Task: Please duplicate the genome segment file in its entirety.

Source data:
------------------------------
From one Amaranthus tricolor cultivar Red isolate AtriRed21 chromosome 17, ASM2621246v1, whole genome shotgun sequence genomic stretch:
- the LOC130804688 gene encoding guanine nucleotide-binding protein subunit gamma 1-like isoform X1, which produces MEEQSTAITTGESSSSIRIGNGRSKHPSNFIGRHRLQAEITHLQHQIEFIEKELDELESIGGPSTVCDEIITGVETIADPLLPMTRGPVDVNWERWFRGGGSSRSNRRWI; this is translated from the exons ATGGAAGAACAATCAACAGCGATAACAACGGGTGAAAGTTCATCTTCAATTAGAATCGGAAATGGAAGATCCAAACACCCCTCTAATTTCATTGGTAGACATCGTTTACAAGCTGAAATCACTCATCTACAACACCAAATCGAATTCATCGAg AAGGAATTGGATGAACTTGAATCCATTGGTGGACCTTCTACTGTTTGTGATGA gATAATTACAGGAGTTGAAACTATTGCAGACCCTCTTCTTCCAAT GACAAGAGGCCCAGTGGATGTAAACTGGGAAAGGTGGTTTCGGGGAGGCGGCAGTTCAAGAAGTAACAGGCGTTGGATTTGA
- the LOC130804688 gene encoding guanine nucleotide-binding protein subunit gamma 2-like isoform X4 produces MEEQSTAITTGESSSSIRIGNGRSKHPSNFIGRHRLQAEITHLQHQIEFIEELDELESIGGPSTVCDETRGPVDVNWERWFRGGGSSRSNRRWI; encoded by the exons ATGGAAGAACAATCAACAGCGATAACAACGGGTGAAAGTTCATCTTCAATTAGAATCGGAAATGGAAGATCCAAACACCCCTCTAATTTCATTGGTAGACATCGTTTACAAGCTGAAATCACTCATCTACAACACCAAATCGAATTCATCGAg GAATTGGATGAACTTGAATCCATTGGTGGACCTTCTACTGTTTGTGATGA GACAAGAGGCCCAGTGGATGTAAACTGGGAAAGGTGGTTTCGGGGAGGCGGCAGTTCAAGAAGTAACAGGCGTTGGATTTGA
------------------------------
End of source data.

From one Amaranthus tricolor cultivar Red isolate AtriRed21 chromosome 17, ASM2621246v1, whole genome shotgun sequence genomic stretch:
- the LOC130804688 gene encoding guanine nucleotide-binding protein subunit gamma 1-like isoform X1, which produces MEEQSTAITTGESSSSIRIGNGRSKHPSNFIGRHRLQAEITHLQHQIEFIEKELDELESIGGPSTVCDEIITGVETIADPLLPMTRGPVDVNWERWFRGGGSSRSNRRWI; this is translated from the exons ATGGAAGAACAATCAACAGCGATAACAACGGGTGAAAGTTCATCTTCAATTAGAATCGGAAATGGAAGATCCAAACACCCCTCTAATTTCATTGGTAGACATCGTTTACAAGCTGAAATCACTCATCTACAACACCAAATCGAATTCATCGAg AAGGAATTGGATGAACTTGAATCCATTGGTGGACCTTCTACTGTTTGTGATGA gATAATTACAGGAGTTGAAACTATTGCAGACCCTCTTCTTCCAAT GACAAGAGGCCCAGTGGATGTAAACTGGGAAAGGTGGTTTCGGGGAGGCGGCAGTTCAAGAAGTAACAGGCGTTGGATTTGA
- the LOC130804688 gene encoding guanine nucleotide-binding protein subunit gamma 2-like isoform X4 produces MEEQSTAITTGESSSSIRIGNGRSKHPSNFIGRHRLQAEITHLQHQIEFIEELDELESIGGPSTVCDETRGPVDVNWERWFRGGGSSRSNRRWI; encoded by the exons ATGGAAGAACAATCAACAGCGATAACAACGGGTGAAAGTTCATCTTCAATTAGAATCGGAAATGGAAGATCCAAACACCCCTCTAATTTCATTGGTAGACATCGTTTACAAGCTGAAATCACTCATCTACAACACCAAATCGAATTCATCGAg GAATTGGATGAACTTGAATCCATTGGTGGACCTTCTACTGTTTGTGATGA GACAAGAGGCCCAGTGGATGTAAACTGGGAAAGGTGGTTTCGGGGAGGCGGCAGTTCAAGAAGTAACAGGCGTTGGATTTGA